A whirling eddy is whipping leaves into a spiralling frenzy as Broadsheet approaches the matte-black building bearing nothing but a MYTH banner. We’re met by one of the organisation’s “founders” – though he dissuades us from using that word – and conducted inside. It’s all a bit mysterious.

We first caught wind of MYTH while looking into soon-to-open restaurant Bai Long Store. MYTH is behind the venue’s concept and graphic design. One call put us in touch with its instigator – who asked not to be named – and the conversation took a turn.

“What can you tell us about Bai Long?”
“It’s exciting. But there’s something else, something I’ve been working on, that’s going to really shake things up.”
“Ok, sounds cool. Tell us about that.”
“I can’t.”

An invitation to visit the MYTH digs followed, leading us to the corner of Hutt and Wakefield Streets on a blustery summer afternoon. It was time for answers.

MYTH discovered the premises during a site visit at Bai Long Store. One look inside and the team was itching to put pen-to-lease. “We were blown away by its specific infrastructure and removed location within the CBD,” our MYTH member tells us.

Previously a recording and DVD-pressing business, the interior is a maze of double-glazed windows and poky, angular offices. These will be repurposed as a music-and-sometimes-yoga-studio, a bar (licence permitting) and a base for ongoing operations.

So, MYTH is a multipurpose space-for-hire? Well, only sort of.

When pressed for what exactly will be going on within the compound-like black walls, only hints were dropped. “[We] plan to action experiences that promote a cultural shift in the way this city currently views the arts,” our MYTH member says.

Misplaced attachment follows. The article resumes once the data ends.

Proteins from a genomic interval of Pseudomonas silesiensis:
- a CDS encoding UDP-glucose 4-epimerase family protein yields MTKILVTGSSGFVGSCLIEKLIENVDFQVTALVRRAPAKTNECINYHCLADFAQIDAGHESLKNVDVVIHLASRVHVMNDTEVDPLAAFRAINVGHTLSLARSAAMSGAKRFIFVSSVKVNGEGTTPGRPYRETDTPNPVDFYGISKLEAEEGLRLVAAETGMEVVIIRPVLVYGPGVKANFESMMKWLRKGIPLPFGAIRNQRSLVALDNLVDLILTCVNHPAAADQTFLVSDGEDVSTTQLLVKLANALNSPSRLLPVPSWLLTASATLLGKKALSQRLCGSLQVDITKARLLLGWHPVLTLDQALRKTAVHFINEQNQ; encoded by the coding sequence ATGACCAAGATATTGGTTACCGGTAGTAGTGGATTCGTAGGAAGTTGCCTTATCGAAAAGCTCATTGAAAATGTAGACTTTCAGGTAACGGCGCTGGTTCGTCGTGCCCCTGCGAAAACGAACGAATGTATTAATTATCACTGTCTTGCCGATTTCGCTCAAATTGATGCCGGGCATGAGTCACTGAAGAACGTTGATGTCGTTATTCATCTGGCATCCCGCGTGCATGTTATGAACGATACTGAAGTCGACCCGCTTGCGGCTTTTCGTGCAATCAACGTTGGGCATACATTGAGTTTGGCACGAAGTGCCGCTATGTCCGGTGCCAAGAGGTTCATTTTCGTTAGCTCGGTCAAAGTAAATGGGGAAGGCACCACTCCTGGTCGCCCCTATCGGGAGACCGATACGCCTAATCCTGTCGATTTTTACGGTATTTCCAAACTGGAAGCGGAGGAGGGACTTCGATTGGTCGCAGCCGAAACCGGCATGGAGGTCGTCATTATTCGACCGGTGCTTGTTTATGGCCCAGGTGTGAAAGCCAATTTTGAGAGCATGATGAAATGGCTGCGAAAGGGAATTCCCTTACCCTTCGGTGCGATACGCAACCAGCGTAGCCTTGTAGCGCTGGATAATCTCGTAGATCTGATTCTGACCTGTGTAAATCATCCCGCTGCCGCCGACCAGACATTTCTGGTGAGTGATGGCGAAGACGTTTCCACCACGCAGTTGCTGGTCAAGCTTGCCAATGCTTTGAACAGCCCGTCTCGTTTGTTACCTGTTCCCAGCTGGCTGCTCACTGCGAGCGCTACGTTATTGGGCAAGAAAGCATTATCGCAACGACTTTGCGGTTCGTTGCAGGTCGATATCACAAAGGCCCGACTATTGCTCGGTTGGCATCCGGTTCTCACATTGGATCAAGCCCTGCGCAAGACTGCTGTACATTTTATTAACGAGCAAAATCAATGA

So, MYTH is an events company? No, not entirely.

MYTH worked with Studio-Gram while developing the graphic identity for Bai Long Store, which is immediately to our left. It also contributed creative direction and label design for new Adelaide gin brand Lyrebird Gin.

So, MYTH is a design agency? Not quite.

MYTH has two principals, but not in any traditional sense. Its members describe their team as “Equal and driven”, which is to say they don’t adhere to a traditional hierarchy.

MYTH is anonymous. The brand supersedes the personal identities of those involved and acts as a super-identity, capable of contributing to local culture in a way others aren’t, our host tells us. “I deleted my social media. My [previous] brand is finished. I don’t exist anymore.” Strange words from someone standing not two feet away. But in a business sense, it’s true.

So what makes a young creative with a few notable jobs to his name decide to just fade away? MYTH is a revolt against name-dropping culture and “celebrity”, he tells us. It is inspired by the expressive energy crackling through cities such as Berlin and New York. “The experiences we’ve collectively shared amongst the international arts scene have driven our conceptualisations for MYTH.”

So it’s a collective? Yes, sort of.

“MYTH is forward-thinking individuals looking to shift Adelaide into a more aware headspace.”

Broadsheet will be following MYTH with interest over the coming months. A media launch is promised for March next year. In a small town like Adelaide, with a close-knit arts scene, it’s only a matter of time before those associated with MYTH are revealed. But in the meantime, MYTH remains, well, mythical.

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